Other than the opportunity to commiserate with the children in these pages (while, one hopes, not picking up any new fears...

THE LITTLE BOOK OF BIG FEARS

Arnaldo explores some of the fears young children experience. 

In this rhyming not-quite-an-alphabet book, one child per letter and his or her fear are introduced, some imaginative, some quite real for many kids: “C is for Claire, / who recoiled from legumes. / D is for Drew, / who hid from raccoons.” Claire’s beans, soldierlike, take up forks and flaming toothpicks against her. “O is for Ophelia, / who stayed in the light. / P is for Perry, / quick to take flight.” Perry dashes by a fence that encloses three (quite friendly-looking) dogs. The rhyme and rhythm sometimes stumble—“cover” and “under”—and even the youngest listeners are sure to notice that several letters are missing, cleverly made part of the lesson: “learn from the missing letters— / to them you must look. They were / GUTSY & BRAVE / and so not in this book.” But while Arnaldo points out that fears are normal, she never gives any advice about how to get over them and be gutsy and brave, so the lesson falls flat. Large, open eyes, downturned mouths, and faces partially hidden mark these kids as fearful, and the illustrations largely show the children’s perspectives.

Other than the opportunity to commiserate with the children in these pages (while, one hopes, not picking up any new fears along the way), there is little for kids to take away from this. (Picture book. 4-7)

Pub Date: Aug. 11, 2015

ISBN: 978-1-77147-047-6

Page Count: 40

Publisher: Owlkids Books

Review Posted Online: June 16, 2015

Kirkus Reviews Issue: July 1, 2015

Did you like this book?

No Comments Yet

While this is a fairly bland treatment compared to Deborah Lee Rose and Carey Armstrong-Ellis’ The Twelve Days of...

ON THE FIRST DAY OF KINDERGARTEN

Rabe follows a young girl through her first 12 days of kindergarten in this book based on the familiar Christmas carol.

The typical firsts of school are here: riding the bus, making friends, sliding on the playground slide, counting, sorting shapes, laughing at lunch, painting, singing, reading, running, jumping rope, and going on a field trip. While the days are given ordinal numbers, the song skips the cardinal numbers in the verses, and the rhythm is sometimes off: “On the second day of kindergarten / I thought it was so cool / making lots of friends / and riding the bus to my school!” The narrator is a white brunette who wears either a tunic or a dress each day, making her pretty easy to differentiate from her classmates, a nice mix in terms of race; two students even sport glasses. The children in the ink, paint, and collage digital spreads show a variety of emotions, but most are happy to be at school, and the surroundings will be familiar to those who have made an orientation visit to their own schools.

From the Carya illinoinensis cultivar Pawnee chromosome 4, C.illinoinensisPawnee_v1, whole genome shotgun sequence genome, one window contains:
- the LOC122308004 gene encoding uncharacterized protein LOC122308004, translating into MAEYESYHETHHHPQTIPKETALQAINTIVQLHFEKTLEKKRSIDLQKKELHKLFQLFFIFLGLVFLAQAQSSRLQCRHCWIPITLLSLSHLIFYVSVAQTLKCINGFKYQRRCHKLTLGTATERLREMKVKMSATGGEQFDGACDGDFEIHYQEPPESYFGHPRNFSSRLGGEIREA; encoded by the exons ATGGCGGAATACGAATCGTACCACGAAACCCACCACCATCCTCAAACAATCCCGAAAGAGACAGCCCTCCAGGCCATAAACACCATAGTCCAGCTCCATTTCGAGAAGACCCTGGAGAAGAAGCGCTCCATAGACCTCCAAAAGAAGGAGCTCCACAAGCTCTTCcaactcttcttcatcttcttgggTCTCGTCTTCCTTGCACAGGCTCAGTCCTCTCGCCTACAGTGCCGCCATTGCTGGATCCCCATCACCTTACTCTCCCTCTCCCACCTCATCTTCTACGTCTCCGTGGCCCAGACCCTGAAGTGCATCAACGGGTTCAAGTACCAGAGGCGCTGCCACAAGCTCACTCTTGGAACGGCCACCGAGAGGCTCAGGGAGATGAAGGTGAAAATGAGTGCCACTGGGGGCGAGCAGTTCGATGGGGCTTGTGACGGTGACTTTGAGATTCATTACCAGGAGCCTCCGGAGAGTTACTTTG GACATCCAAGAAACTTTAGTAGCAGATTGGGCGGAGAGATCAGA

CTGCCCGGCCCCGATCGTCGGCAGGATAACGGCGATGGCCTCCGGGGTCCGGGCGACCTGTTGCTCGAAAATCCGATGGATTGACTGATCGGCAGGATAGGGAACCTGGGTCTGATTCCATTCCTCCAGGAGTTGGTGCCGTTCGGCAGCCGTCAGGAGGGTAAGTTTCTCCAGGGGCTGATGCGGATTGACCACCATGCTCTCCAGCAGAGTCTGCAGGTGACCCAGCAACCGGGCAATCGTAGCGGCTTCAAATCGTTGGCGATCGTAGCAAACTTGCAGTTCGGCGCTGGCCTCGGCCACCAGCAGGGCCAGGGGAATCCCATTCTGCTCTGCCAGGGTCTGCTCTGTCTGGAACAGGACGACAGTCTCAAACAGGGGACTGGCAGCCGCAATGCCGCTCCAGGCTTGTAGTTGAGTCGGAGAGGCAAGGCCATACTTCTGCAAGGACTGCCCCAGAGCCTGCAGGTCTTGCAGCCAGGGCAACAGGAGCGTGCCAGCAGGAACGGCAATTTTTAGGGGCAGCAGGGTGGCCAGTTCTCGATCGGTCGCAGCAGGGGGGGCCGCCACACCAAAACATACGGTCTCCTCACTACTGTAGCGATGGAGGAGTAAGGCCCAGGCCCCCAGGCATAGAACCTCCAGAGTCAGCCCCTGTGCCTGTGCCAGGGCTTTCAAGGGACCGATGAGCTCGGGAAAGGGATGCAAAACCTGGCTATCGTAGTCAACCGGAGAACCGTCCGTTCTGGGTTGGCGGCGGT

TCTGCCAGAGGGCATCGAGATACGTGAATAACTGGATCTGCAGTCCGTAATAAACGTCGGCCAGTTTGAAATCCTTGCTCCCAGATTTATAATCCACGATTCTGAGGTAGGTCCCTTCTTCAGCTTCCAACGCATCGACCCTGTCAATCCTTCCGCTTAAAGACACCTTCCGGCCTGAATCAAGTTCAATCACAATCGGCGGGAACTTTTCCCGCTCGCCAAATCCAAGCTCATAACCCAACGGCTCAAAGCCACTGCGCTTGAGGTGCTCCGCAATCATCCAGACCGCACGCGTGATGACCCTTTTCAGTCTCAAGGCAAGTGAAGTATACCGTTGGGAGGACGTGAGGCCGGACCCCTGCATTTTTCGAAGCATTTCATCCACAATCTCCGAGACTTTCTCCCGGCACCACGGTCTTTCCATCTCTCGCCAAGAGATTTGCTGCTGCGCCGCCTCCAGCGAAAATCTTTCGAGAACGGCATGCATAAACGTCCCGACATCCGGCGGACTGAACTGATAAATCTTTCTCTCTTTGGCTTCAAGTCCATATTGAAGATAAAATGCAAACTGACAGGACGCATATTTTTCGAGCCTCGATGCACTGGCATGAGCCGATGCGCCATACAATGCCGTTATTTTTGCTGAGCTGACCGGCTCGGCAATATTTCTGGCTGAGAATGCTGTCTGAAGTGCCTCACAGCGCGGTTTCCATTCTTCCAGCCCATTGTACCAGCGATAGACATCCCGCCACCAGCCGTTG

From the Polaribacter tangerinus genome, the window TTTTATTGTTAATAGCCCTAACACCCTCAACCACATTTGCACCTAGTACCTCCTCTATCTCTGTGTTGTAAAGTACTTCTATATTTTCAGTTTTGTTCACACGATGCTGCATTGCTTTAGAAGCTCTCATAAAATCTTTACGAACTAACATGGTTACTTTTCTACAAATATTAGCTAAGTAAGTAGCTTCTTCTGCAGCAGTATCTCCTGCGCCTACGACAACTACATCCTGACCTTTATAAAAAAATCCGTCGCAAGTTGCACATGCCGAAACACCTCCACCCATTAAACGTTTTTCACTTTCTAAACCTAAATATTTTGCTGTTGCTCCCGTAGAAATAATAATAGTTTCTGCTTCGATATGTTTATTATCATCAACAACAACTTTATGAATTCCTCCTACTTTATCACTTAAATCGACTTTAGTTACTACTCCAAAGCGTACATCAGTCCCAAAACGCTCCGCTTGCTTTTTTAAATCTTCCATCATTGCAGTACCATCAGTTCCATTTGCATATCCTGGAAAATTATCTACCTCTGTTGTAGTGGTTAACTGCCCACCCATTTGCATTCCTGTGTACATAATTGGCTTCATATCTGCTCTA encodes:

While this is a fairly bland treatment compared to Deborah Lee Rose and Carey Armstrong-Ellis’ The Twelve Days of Kindergarten (2003), it basically gets the job done. (Picture book. 4-7)

Pub Date: June 21, 2016

ISBN: 978-0-06-234834-0

Page Count: 32

Publisher: Harper/HarperCollins

Review Posted Online: May 4, 2016

Kirkus Reviews Issue: June 1, 2016

Did you like this book?

No Comments Yet

Wins for compassion and for the refusal to let physical limitations hold one back.

TINY T. REX AND THE IMPOSSIBLE HUG

With such short arms, how can Tiny T. Rex give a sad friend a hug?

Fleck goes for cute in the simple, minimally detailed illustrations, drawing the diminutive theropod with a chubby turquoise body and little nubs for limbs under a massive, squared-off head. Impelled by the sight of stegosaurian buddy Pointy looking glum, little Tiny sets out to attempt the seemingly impossible, a comforting hug. Having made the rounds seeking advice—the dino’s pea-green dad recommends math; purple, New Age aunt offers cucumber juice (“That is disgusting”); red mom tells him that it’s OK not to be able to hug (“You are tiny, but your heart is big!”), and blue and yellow older sibs suggest practice—Tiny takes up the last as the most immediately useful notion. Unfortunately, the “tree” the little reptile tries to hug turns out to be a pterodactyl’s leg. “Now I am falling,” Tiny notes in the consistently self-referential narrative. “I should not have let go.” Fortunately, Tiny lands on Pointy’s head, and the proclamation that though Rexes’ hugs may be tiny, “I will do my very best because you are my very best friend” proves just the mood-lightening ticket. “Thank you, Tiny. That was the biggest hug ever.” Young audiences always find the “clueless grown-ups” trope a knee-slapper, the overall tone never turns preachy, and Tiny’s instinctive kindness definitely puts him at (gentle) odds with the dinky dino star of Bob Shea’s Dinosaur Vs. series.

Wins for compassion and for the refusal to let physical limitations hold one back. (Picture book. 5-7)

Pub Date: March 5, 2019

ISBN: 978-1-4521-7033-6

Page Count: 48

Publisher: Chronicle Books

Review Posted Online: Nov. 12, 2018

Kirkus Reviews Issue: Dec. 1, 2018

Did you like this book?

more